I’ve been enjoying genealogy expert Elizabeth Shown Mills‘ series in the The New York Times answering research questions and providing advice. Her second column got me thinking about what it takes to become an experienced researcher. In response to a reader asking about becoming a professional genealogist, she wrote, in part:
As genealogical professionals, we are expected to know all the records that exist for the time, place and social group in which we work. We are expected to know the laws and the legal language. We need to understand the society and the ways in which cultural heritage may have prompted forebears to ignore the civil laws.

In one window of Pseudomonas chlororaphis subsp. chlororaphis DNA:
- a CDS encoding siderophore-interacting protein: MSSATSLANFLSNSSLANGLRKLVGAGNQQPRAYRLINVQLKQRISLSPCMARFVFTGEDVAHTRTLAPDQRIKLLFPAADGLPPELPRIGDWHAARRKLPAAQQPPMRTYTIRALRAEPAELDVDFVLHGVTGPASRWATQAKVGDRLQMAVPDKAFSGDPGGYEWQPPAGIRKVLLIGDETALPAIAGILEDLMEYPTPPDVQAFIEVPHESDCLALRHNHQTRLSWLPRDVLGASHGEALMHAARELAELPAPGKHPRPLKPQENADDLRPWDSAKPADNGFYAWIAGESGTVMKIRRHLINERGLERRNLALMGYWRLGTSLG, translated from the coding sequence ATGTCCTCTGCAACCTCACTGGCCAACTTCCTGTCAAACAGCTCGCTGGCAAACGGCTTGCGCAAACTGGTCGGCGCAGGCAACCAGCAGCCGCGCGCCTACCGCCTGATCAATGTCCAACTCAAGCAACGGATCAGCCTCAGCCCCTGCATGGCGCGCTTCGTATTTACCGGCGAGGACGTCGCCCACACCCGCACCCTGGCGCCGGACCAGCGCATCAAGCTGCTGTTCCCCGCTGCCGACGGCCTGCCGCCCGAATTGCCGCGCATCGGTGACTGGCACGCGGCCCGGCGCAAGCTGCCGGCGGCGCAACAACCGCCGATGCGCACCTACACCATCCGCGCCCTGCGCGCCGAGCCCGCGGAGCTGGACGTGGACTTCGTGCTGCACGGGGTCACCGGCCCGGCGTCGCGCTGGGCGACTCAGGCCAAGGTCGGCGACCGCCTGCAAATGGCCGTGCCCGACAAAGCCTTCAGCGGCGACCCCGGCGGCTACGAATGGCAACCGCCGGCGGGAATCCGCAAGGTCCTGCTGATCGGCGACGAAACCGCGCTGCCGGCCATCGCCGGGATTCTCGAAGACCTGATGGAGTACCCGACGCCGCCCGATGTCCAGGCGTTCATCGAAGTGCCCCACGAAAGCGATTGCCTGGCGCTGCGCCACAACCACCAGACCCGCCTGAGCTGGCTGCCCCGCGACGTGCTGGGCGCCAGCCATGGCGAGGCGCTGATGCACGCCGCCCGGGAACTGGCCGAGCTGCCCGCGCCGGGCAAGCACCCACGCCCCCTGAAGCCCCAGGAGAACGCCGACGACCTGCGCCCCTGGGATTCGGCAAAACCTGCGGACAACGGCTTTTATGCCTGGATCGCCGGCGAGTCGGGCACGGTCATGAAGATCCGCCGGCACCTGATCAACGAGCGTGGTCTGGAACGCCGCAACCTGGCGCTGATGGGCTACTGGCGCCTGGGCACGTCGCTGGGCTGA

Her words reminded me of one of my bigger genealogical successes in the past year: A friend showed me a tombstone he found in a Jewish cemetery in Mississippi which indicated the deceased had been born in 1808 in Philadelphia, and I had a hunch about what that meant. A big hunch. A crazy hunch.
It was a hunch I could only have made after having spent as many years doing Jewish genealogy as I have, and proving the hunch required marshaling all of my years of Internet research experience. Neither makes me anywhere near the level required of a professional. But for me it was a proud indicator of how far I’ve come!
Read the story below to hear how I blew my friend’s mind with my enormous discovery about his ancestry.